CASTRO VALLEY, Calif. (KGO) -- A crash between a bus and a semi-truck hauling trash is one of the many crashes that caused issues on Bay Area roads on Wednesday.
ABC7's Lena Howland said it blocked the right two lanes of eastbound Highway 580 just past the Eden Canyon exit and it caused some delays for drivers heading east.
Officials say the driver of the semi-truck was the only person injured.
They were taken to the hospital, but their condition is unclear.
Officials say there was only a driver on the bus with no passengers and were not hurt.
While weather may have played a factor, investigators aren't clear on what caused this.
In Santa Cruz, a 27-year-old man died when his pickup truck crashed off of state Highway 1 on Wednesday morning, according to the California Highway Patrol.
The crash was reported shortly before 7:45 a.m. on southbound Highway 1 north of Morrissey Boulevard.
The 27-year-old Santa Cruz resident was driving a white 2001 Ford F-150 truck when it veered off the highway and overturned. The man, whose name was not immediately available, was pronounced dead at the scene, CHP officials said.
The cause of this crash is under investigation by the CHP.
The rainy mess for drivers continued into Oakland Wednesday morning.
ABC7 saw street flooding and stranded cars on the Interstate 880 northbound on-ramp near Webster St.
According to ABC7's Ryan Curry, potholes on Highway 680 in Pacheco slowed down traffic and left some drivers with flat tires.
"We always tell the customers to let us know right away so we can look into before it becomes an issue," said Kelly Kalfsbeek, spokesperson, Contra Costa County Public Works.
Unfortunately, it became an issue for a few drivers, but the CHP was able to cone it off before more cars got damaged.
In downtown Walnut Creek, it was all awnings and umbrellas.
Anything to escape the rain.
"Enjoying the day. I was going to go on a bike ride, but that is not going to happen anymore," said Owen Skeen from Walnut Creek.
Not a good day for a bike ride, but definitely a good day to start grabbing sandbags.
Last winter, Walnut Creek Public Works had to constantly restock piles like this.
If this winter is anything like the last, they expect many to grabbing more sandbags.
"There was a day where it was just nonstop. I think in one day, this station right here, I think we had 8 to 10-yard dump trucks," said Rich Payne, Walnut Creek Public Works Director.
Wednesday's rain was not the heaviest, but it kept tow truck drivers and city crews busy.
It serves as a reminder, winter is here and more storms could come.
"We have sand and sandbags at all these stations, and if you are in an area that needs sandbags, now is the time to get them," Payne said.
Drivers headed out the door Wednesday morning said they've been dodging all sorts of issues because of the rain.
One man was heading from Mountain View to Santa Cruz for work.
"The roads are kind of crazy," said Joey Vallerga. "Slow and inconsistent, there's puddles, and then there's rocks and then there's potholes, so you've got to kind of miss all of those."
ABC7's Suzanne Phan was in Greenbrae in Marin County. She spoke to Adrian Quijano who had to be extra careful so his shoes and socks don't get soaked by the puddles.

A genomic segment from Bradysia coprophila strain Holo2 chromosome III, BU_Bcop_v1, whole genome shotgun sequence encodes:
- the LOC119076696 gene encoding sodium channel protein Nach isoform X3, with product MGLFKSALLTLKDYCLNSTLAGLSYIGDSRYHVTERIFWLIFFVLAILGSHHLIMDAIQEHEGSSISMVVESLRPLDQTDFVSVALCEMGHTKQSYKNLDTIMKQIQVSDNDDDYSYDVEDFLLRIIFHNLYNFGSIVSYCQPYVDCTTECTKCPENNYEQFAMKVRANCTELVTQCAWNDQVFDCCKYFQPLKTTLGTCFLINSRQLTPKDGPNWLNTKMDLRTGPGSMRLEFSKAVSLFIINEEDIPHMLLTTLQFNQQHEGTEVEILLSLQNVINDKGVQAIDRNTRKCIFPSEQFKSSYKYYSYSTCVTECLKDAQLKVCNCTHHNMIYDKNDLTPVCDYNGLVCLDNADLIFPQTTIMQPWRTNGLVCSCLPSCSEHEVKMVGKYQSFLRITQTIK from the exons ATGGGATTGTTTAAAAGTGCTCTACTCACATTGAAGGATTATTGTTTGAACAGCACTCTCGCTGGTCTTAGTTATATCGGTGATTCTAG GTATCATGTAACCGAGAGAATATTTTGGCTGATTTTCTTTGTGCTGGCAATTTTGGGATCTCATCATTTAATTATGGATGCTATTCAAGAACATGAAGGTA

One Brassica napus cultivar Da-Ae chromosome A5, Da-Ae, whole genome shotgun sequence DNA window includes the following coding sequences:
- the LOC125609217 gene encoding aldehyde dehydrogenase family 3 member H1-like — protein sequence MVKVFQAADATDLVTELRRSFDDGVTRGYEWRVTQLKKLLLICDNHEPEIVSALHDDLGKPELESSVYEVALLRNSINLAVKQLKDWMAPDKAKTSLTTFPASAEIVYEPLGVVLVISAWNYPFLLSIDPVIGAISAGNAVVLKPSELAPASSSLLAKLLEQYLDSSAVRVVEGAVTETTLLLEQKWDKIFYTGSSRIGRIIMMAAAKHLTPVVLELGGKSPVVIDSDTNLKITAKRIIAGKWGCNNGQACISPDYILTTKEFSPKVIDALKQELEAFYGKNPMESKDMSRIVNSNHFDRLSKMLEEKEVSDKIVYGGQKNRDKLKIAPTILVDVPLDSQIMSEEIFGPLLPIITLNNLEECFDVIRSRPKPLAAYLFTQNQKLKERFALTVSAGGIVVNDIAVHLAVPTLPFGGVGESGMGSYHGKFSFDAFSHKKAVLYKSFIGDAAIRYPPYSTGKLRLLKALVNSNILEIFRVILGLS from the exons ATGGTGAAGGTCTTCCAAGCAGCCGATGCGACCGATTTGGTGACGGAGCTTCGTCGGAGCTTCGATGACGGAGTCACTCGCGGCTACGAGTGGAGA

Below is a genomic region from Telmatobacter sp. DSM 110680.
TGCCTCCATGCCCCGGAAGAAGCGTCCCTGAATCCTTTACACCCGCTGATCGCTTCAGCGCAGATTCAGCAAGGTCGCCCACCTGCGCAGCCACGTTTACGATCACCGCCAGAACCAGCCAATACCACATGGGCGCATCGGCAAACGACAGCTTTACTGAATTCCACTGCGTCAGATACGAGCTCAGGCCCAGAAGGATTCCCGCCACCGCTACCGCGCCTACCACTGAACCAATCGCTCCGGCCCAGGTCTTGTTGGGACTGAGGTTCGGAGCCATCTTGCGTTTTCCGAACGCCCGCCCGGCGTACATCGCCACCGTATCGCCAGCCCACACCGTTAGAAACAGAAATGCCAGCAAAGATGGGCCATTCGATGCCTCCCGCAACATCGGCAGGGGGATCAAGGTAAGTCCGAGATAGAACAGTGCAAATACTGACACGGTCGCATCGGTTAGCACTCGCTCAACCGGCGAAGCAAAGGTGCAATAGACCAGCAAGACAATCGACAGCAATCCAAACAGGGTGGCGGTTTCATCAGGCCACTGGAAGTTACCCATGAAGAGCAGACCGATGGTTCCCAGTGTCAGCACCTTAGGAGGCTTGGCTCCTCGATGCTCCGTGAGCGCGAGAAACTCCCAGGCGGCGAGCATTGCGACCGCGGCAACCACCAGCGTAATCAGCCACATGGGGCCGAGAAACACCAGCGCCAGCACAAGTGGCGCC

"I parked right in front of it. This is all over around the bay. Just puddles on the freeway, puddles on the parking lot," said Quijano.
But his drive to work Wednesday morning was a little unnerving.
"It was just pouring rain. I kept a good distance from the car in front of me," Quijano said.
For Toby Richards of Marin County, it was a similar story.
"Driving down 101 southbound was very hectic. There is a lot of rain. I saw 4 cars hydroplane multiple times," he said.
Early Wednesday morning, rain pounded parts of Sonoma County.
From the coast in the town of Jenner to along Highway 116 near Monte Rio where there were debris from a rockslide.
In front of the Monte Rio fire station, the streets flooded from the downpouring rain and runoff.
Hours later, in Santa Rosa, we got a glimpse of a flooded street.
Santa Rosa fire says crews had to go in and clear out the area by hand.
Early Wednesday morning, crews rescued a family along Mark West Station Road near the town of Windsor.
Their 4-door sedan stalled along a flooded road.
"It was still dark. They may not have seen the water. I'm not quite sure. We are always telling people turn around," said Karen Hancock with the Sonoma County Fire District.
A home in Summerhome Park neighborhood in Sonoma County was red-tagged after a massive 250 foot redwood tree came crashing down beside the home early Tuesday morning.
It also took down several powerlines.
"Neighbors told us they had been working to get the tree removed. It was scheduled for January with the impact of this storm coming in, lots of rain, and wind coming in, it partially played a role into the tree coming down," said Hancock.
A reminder for drivers-- take it slow.
Meanwhile, a sandbag station in San Rafael was empty, but city leaders reminded people, the next big storm may be just around the corner.
Marimar Ochoa with Marin County Fire Department said, "Please prepare. The community can prepare by purchasing sandbags. There's also free sandbags in certain jurisdictions across the county. And make sure you are signed up for local emergency alerts."
Bay City News contributed to this report
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